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Commonwealth Government Records about the Northern Territory


8 Aboriginal People of the Northern Territory

When the Commonwealth assumed responsibility for the Northern Territory in 1911, there was a belief that Aboriginal people were an inferior and doomed race. Some held the view that full blood Aboriginal people would die out in within a few generations, and the best thing that government policy makers could do for them was to provide a comfortable existence until that happened. Children with both Aboriginal and non-Aboriginal heritage (often referred to as half-caste) were another matter.1 Policies were developed in the early years of the Commonwealth era that would have a traumatic effect on many Aboriginal people and, for many, the legacy of those policies continues.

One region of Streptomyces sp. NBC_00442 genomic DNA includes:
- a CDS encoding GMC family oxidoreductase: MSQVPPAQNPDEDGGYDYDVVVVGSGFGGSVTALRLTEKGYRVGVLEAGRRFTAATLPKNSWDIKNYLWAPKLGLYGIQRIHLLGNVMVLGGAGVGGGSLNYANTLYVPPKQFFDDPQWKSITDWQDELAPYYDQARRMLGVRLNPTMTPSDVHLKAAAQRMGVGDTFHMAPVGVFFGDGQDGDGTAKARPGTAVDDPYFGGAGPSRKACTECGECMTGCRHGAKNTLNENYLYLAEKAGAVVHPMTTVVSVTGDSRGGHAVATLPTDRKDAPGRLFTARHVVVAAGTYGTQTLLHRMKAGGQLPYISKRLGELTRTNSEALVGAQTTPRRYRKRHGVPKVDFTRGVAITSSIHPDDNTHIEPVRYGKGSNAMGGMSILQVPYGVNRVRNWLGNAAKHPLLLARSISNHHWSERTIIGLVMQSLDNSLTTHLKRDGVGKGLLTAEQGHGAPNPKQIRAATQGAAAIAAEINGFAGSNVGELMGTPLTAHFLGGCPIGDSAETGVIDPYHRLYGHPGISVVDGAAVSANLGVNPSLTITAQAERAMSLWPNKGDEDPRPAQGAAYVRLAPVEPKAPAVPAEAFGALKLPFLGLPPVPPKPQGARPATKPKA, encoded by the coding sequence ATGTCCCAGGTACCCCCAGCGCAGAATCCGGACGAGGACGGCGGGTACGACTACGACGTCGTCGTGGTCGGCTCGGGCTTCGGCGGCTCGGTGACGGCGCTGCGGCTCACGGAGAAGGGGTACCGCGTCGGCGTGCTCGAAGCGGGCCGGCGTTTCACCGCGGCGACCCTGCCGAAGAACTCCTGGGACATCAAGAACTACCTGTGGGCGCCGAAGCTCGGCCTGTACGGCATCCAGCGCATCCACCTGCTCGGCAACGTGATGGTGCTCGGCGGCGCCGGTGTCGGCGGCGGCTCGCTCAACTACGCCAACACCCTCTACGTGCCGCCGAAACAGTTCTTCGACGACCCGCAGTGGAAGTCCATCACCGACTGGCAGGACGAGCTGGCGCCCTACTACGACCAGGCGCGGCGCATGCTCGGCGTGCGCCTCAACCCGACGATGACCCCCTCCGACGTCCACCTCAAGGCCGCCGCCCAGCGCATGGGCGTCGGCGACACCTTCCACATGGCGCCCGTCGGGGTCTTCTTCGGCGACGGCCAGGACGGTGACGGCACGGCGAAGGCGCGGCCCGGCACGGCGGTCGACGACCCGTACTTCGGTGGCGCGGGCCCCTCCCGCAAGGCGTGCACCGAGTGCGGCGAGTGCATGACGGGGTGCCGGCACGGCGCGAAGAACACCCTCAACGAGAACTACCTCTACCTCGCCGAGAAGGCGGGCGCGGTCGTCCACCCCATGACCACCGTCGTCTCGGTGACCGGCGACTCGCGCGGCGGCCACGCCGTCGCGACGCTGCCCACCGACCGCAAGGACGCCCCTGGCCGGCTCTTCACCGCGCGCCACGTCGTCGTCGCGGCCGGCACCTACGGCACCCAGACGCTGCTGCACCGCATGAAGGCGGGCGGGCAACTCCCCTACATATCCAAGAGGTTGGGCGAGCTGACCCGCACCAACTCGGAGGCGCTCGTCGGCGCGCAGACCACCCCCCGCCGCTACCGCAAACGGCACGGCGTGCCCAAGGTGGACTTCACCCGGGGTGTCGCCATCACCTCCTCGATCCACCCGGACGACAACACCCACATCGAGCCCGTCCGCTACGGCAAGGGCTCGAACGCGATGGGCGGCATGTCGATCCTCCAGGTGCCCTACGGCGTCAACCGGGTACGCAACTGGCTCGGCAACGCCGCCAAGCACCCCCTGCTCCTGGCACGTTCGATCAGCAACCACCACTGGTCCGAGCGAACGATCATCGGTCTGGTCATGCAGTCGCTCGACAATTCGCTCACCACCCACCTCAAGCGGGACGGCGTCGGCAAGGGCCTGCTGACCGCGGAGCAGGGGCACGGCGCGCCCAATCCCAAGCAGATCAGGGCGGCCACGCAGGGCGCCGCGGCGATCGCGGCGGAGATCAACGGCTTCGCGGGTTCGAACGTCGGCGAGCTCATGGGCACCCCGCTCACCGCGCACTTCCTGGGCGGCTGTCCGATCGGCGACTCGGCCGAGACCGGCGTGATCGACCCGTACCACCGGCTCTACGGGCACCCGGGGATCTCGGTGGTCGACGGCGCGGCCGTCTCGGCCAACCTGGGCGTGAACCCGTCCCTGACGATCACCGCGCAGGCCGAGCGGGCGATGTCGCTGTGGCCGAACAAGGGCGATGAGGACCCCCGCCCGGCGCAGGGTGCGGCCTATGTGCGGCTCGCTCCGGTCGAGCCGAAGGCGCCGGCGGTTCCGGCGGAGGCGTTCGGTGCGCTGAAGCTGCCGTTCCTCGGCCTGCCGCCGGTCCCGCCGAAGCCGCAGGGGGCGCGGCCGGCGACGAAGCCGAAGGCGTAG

Notes

Chapter notes | All notes

1 The terms 'half-caste', and sometimes 'quadroon and 'octoroon' were used at the time to describe a person of both Aboriginal and non-Aboriginal heritage. These terms appear regularly in item titles and in correspondence. They have been retained where they appear in the original item titles in accordance with the usual archival practice and because, in themselves, they give information about the attitudes of the time and the context in which the records were created.


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Chapter 8
Aboriginal People of the Northern Territory